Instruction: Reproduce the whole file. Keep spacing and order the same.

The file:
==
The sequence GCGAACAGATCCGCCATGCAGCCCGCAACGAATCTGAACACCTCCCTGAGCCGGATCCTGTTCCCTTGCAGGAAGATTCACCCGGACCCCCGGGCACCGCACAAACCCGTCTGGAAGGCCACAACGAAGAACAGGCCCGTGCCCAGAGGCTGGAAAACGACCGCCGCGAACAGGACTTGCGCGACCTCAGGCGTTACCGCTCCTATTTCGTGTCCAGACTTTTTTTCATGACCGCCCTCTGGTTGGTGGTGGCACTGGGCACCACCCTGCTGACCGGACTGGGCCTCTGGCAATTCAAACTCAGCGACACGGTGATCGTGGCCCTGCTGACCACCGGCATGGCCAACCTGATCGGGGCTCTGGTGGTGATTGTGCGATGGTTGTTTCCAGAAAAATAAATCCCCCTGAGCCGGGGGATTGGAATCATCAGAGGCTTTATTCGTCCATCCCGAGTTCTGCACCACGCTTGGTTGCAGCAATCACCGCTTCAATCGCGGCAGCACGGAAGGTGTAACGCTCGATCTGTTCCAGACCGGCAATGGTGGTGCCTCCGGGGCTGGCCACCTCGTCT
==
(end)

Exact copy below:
The sequence GCGAACAGATCCGCCATGCAGCCCGCAACGAATCTGAACACCTCCCTGAGCCGGATCCTGTTCCCTTGCAGGAAGATTCACCCGGACCCCCGGGCACCGCACAAACCCGTCTGGAAGGCCACAACGAAGAACAGGCCCGTGCCCAGAGGCTGGAAAACGACCGCCGCGAACAGGACTTGCGCGACCTCAGGCGTTACCGCTCCTATTTCGTGTCCAGACTTTTTTTCATGACCGCCCTCTGGTTGGTGGTGGCACTGGGCACCACCCTGCTGACCGGACTGGGCCTCTGGCAATTCAAACTCAGCGACACGGTGATCGTGGCCCTGCTGACCACCGGCATGGCCAACCTGATCGGGGCTCTGGTGGTGATTGTGCGATGGTTGTTTCCAGAAAAATAAATCCCCCTGAGCCGGGGGATTGGAATCATCAGAGGCTTTATTCGTCCATCCCGAGTTCTGCACCACGCTTGGTTGCAGCAATCACCGCTTCAATCGCGGCAGCACGGAAGGTGTAACGCTCGATCTGTTCCAGACCGGCAATGGTGGTGCCTCCGGGGCTGGCCACCTCGTCT